Our latest offering in our ongoing Artists You Need To Know series is Louis de Niverville (1933 – 2019). Often described as a Canadian Modernist painter, this is only one place to stand when viewing his artworks and legacy. There was a consistent stream of ‘imaginative fantasy’ in his paintings that had as much to do with surrealism as with modernism. A rich reservoir of dreams, memories and stories both personal and more public, informed his imagery. His multi-faceted body of work was often manifest in his many commissions, from book illustrations to murals.
‘Self-taught, Niverville worked from 1957 to 1963 as a graphic designer for the Canadian Broadcasting Corporation in Toronto alongside Dennis Burton and Graham Coughtry. The turning point in his work, when he considers he really started to paint, was in 1966-67 with a mural for Expo Theatre in Montréal. After that he developed a formidable technique, particularly with collage, to express an astonishing, visionary world often wrought from childhood memories. Niverville’s work is characterized by fresh and provocative thought. He directs his dreams, orchestrating their curious juxtapositions, strange happenings and colours into his paintings.’ (from the Canadian Encyclopedia)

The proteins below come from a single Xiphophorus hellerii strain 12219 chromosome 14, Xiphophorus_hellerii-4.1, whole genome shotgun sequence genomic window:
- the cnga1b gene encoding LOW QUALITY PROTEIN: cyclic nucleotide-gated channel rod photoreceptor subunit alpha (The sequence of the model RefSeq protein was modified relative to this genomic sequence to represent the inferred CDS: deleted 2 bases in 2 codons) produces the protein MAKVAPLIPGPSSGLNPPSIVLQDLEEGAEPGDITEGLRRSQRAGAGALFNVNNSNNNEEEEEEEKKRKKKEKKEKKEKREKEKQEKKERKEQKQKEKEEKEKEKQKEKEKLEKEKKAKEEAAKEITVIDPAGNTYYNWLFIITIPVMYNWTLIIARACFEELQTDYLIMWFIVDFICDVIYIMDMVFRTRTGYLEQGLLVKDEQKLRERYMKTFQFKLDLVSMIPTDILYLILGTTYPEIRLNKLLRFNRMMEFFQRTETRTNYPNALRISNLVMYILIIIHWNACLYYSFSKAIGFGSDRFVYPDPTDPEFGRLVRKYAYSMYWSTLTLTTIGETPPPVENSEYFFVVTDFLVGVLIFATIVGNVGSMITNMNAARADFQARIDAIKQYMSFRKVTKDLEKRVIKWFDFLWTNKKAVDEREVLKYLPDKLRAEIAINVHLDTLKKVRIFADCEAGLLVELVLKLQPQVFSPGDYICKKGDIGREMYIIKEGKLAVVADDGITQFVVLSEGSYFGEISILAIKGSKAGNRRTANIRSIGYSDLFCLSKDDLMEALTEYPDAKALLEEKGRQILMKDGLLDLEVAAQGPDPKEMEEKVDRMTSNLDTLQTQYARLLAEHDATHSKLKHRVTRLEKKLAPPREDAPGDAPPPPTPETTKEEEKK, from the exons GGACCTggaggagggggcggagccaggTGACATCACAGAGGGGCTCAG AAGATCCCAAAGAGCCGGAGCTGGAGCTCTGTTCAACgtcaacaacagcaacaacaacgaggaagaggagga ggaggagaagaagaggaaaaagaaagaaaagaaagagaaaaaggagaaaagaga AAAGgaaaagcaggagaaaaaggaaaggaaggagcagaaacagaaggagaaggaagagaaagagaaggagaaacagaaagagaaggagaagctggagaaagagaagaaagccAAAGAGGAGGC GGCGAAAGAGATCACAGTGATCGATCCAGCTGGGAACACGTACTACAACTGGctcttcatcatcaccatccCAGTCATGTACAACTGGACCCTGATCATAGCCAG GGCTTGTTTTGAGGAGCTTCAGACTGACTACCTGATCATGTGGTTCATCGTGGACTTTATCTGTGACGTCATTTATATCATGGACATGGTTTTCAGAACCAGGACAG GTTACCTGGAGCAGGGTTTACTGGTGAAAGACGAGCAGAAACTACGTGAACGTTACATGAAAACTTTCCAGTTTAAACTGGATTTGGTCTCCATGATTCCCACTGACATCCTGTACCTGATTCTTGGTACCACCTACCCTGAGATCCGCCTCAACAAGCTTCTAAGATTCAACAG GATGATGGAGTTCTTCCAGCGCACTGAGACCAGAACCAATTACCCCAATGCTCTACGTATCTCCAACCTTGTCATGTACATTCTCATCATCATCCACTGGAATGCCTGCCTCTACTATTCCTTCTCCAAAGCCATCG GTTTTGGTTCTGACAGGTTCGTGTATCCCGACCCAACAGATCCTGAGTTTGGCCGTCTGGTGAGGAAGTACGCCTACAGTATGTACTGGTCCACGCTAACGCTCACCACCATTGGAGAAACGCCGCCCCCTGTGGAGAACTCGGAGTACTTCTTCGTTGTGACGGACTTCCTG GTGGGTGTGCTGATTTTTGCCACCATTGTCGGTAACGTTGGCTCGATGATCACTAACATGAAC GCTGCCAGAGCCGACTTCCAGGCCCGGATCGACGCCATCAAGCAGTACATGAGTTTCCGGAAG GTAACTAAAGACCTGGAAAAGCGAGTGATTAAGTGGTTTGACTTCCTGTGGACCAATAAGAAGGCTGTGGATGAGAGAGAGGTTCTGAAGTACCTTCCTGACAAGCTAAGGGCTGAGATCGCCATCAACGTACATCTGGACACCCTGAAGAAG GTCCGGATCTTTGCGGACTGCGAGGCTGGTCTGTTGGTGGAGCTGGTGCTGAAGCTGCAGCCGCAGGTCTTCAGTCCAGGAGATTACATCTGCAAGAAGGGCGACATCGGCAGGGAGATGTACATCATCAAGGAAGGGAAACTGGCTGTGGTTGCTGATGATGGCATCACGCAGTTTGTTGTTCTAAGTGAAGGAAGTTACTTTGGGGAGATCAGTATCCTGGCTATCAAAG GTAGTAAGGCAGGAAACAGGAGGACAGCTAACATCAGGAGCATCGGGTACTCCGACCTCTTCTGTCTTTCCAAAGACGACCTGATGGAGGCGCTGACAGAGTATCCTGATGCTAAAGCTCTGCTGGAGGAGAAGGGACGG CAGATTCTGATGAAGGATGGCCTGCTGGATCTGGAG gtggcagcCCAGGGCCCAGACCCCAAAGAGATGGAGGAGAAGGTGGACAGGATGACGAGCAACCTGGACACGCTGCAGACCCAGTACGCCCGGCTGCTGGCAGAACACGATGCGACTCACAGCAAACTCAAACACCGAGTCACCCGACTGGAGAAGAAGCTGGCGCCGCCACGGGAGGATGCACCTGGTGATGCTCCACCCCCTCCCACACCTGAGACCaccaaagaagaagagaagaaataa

His work is represented in the collections of the Agnes Etherington Art Centre (Kingston), the Art Gallery of Hamilton, AGO – Art Gallery of Ontario (Toronto), Canada Council Art Bank / Banque d’art du Conseil des arts du Canada, Hirshhorn Museum and Sculpture Garden (Washington), McIntosh Gallery (London), MAC Musée d’art contemporain de Montréal, National Gallery of Canada and The Robert McLaughlin Gallery.
A very insightful and moving testimony to de Niverville can be read here. In this remembrance, Tom Miller comments that ‘Louis’s uncanny talent for using his vivid dreams and memories as the basis for his work made him stand out in the Canadian art world.’